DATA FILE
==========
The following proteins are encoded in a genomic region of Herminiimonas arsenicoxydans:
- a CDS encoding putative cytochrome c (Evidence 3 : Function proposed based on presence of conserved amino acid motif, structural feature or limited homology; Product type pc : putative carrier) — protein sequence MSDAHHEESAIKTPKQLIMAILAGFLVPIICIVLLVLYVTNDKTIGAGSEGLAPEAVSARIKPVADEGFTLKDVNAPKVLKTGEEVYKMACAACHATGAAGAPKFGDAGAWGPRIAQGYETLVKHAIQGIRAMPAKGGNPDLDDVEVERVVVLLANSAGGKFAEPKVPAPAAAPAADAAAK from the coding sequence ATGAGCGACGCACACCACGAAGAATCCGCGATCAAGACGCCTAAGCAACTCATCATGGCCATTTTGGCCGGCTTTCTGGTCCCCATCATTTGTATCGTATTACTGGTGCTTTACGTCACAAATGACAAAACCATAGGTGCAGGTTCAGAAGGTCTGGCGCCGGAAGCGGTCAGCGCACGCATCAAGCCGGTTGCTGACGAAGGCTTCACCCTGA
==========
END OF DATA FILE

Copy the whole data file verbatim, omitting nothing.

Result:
The following proteins are encoded in a genomic region of Herminiimonas arsenicoxydans:
- a CDS encoding putative cytochrome c (Evidence 3 : Function proposed based on presence of conserved amino acid motif, structural feature or limited homology; Product type pc : putative carrier) — protein sequence MSDAHHEESAIKTPKQLIMAILAGFLVPIICIVLLVLYVTNDKTIGAGSEGLAPEAVSARIKPVADEGFTLKDVNAPKVLKTGEEVYKMACAACHATGAAGAPKFGDAGAWGPRIAQGYETLVKHAIQGIRAMPAKGGNPDLDDVEVERVVVLLANSAGGKFAEPKVPAPAAAPAADAAAK from the coding sequence ATGAGCGACGCACACCACGAAGAATCCGCGATCAAGACGCCTAAGCAACTCATCATGGCCATTTTGGCCGGCTTTCTGGTCCCCATCATTTGTATCGTATTACTGGTGCTTTACGTCACAAATGACAAAACCATAGGTGCAGGTTCAGAAGGTCTGGCGCCGGAAGCGGTCAGCGCACGCATCAAGCCGGTTGCTGACGAAGGCTTCACCCTGA